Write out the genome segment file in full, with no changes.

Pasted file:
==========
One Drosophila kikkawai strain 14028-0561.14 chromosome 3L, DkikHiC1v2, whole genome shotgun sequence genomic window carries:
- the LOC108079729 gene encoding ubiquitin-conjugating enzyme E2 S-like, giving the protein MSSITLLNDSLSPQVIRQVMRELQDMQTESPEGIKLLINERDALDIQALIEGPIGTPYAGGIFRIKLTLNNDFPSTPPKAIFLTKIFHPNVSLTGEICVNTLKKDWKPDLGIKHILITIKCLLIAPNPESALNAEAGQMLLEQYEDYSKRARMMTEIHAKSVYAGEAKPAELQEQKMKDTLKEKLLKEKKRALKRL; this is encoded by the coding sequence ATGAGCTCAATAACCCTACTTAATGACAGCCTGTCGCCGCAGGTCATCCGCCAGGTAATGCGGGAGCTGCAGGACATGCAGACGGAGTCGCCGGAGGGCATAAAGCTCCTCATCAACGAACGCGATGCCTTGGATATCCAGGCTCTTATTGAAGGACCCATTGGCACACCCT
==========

One Drosophila kikkawai strain 14028-0561.14 chromosome 3L, DkikHiC1v2, whole genome shotgun sequence genomic window carries:
- the LOC108079729 gene encoding ubiquitin-conjugating enzyme E2 S-like, giving the protein MSSITLLNDSLSPQVIRQVMRELQDMQTESPEGIKLLINERDALDIQALIEGPIGTPYAGGIFRIKLTLNNDFPSTPPKAIFLTKIFHPNVSLTGEICVNTLKKDWKPDLGIKHILITIKCLLIAPNPESALNAEAGQMLLEQYEDYSKRARMMTEIHAKSVYAGEAKPAELQEQKMKDTLKEKLLKEKKRALKRL; this is encoded by the coding sequence ATGAGCTCAATAACCCTACTTAATGACAGCCTGTCGCCGCAGGTCATCCGCCAGGTAATGCGGGAGCTGCAGGACATGCAGACGGAGTCGCCGGAGGGCATAAAGCTCCTCATCAACGAACGCGATGCCTTGGATATCCAGGCTCTTATTGAAGGACCCATTGGCACACCCT